(Picture: Chris Hondros/Getty Images
(Picture: Chris Hondros/Getty Images

Global investment bank Goldman Sachs has said in a memo that they may have to start asking broader questions "about the efficacy of capitalism".

A new internal note Bloomberg Business says is from an internal Goldman Sachs Group analyst's report has been looking at arguments why their corporate profit margins seem to go through cycles, reaching dizzying peaks before crashing again.

At the present, profit margins are higher compared to levels for the past 25 years, mirroring levels that existed prior to the 2008 financial crisis and the dot-com bubble of the 90s.

As Bloomberg reports in greater depth, while Goldman Sachs analysts say they've taken steps such as industry consolidation and cost reduction to boost profits, they remain convinced that the market will eventually drive profits back down again.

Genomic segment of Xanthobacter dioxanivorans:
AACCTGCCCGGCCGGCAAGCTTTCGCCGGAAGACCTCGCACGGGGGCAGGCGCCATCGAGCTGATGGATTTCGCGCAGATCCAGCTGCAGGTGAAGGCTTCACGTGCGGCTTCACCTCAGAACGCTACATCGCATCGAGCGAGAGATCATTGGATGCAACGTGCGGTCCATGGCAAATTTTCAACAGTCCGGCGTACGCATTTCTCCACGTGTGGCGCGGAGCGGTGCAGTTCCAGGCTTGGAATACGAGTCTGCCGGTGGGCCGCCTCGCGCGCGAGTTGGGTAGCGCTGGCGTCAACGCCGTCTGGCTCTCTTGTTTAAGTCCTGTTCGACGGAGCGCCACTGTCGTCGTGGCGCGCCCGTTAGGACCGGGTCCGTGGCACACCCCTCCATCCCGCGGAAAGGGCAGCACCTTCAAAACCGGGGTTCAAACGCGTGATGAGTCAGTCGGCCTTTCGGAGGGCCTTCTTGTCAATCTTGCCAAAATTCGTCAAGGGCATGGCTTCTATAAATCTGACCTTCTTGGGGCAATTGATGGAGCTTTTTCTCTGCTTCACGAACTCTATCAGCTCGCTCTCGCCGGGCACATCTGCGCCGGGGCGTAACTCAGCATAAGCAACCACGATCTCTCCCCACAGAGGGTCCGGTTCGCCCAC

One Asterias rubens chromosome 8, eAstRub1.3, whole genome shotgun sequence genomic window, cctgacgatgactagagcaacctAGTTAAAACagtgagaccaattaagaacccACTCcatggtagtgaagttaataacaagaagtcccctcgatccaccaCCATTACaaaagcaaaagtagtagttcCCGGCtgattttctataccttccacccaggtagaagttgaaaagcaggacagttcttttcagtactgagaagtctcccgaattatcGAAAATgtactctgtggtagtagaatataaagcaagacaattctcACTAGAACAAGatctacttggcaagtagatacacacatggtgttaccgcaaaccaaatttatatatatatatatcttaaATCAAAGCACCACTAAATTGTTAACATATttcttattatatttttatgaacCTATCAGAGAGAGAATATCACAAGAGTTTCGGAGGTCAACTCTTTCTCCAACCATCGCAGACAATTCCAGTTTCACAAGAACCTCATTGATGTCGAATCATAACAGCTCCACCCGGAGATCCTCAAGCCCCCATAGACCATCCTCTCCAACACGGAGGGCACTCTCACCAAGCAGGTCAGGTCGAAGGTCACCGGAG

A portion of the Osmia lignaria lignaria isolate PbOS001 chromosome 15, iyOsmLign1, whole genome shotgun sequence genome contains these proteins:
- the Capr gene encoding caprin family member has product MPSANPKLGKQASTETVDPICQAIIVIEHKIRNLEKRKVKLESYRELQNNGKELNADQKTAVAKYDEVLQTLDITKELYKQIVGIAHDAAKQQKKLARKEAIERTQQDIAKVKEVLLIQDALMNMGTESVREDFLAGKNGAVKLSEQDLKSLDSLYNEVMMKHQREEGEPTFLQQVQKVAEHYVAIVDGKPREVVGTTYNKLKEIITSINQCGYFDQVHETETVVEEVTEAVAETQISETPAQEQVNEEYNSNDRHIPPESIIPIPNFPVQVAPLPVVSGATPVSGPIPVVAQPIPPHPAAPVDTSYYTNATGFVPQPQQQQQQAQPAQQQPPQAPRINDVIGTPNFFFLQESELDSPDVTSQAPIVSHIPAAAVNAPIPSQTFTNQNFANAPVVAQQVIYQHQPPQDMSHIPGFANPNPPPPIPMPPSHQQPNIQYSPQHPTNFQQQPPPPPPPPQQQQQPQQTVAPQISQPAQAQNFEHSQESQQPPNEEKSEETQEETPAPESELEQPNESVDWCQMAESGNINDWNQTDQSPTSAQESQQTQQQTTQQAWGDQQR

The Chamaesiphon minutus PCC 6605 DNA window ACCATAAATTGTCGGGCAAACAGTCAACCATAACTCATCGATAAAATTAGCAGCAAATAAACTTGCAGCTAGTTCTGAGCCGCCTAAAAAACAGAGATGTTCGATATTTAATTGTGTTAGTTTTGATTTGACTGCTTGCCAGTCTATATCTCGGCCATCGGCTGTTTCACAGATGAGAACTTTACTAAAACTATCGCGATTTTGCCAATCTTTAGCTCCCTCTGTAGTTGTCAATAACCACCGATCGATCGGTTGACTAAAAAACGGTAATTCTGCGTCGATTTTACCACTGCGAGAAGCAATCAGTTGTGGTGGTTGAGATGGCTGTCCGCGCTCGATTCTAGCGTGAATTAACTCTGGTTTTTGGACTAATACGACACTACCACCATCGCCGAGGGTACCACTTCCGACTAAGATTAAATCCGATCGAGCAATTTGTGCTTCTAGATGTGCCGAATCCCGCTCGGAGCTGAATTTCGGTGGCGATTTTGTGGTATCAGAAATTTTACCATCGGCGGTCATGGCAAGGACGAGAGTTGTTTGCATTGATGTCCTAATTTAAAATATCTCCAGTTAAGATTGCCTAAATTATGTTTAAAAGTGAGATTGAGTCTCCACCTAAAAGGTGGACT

The analysis reads:

We are always wary of guiding for mean reversion. But, if we are wrong and high margins manage to endure for the next few years (particularly when global demand growth is below trend), there are broader questions to be asked about the efficacy of capitalism.

Bloomberg perhaps put it best in their write-up of the analysis:

Needless to say, it's not every day you see a major investment bank say it might have to start asking broader questions about capitalism itself.

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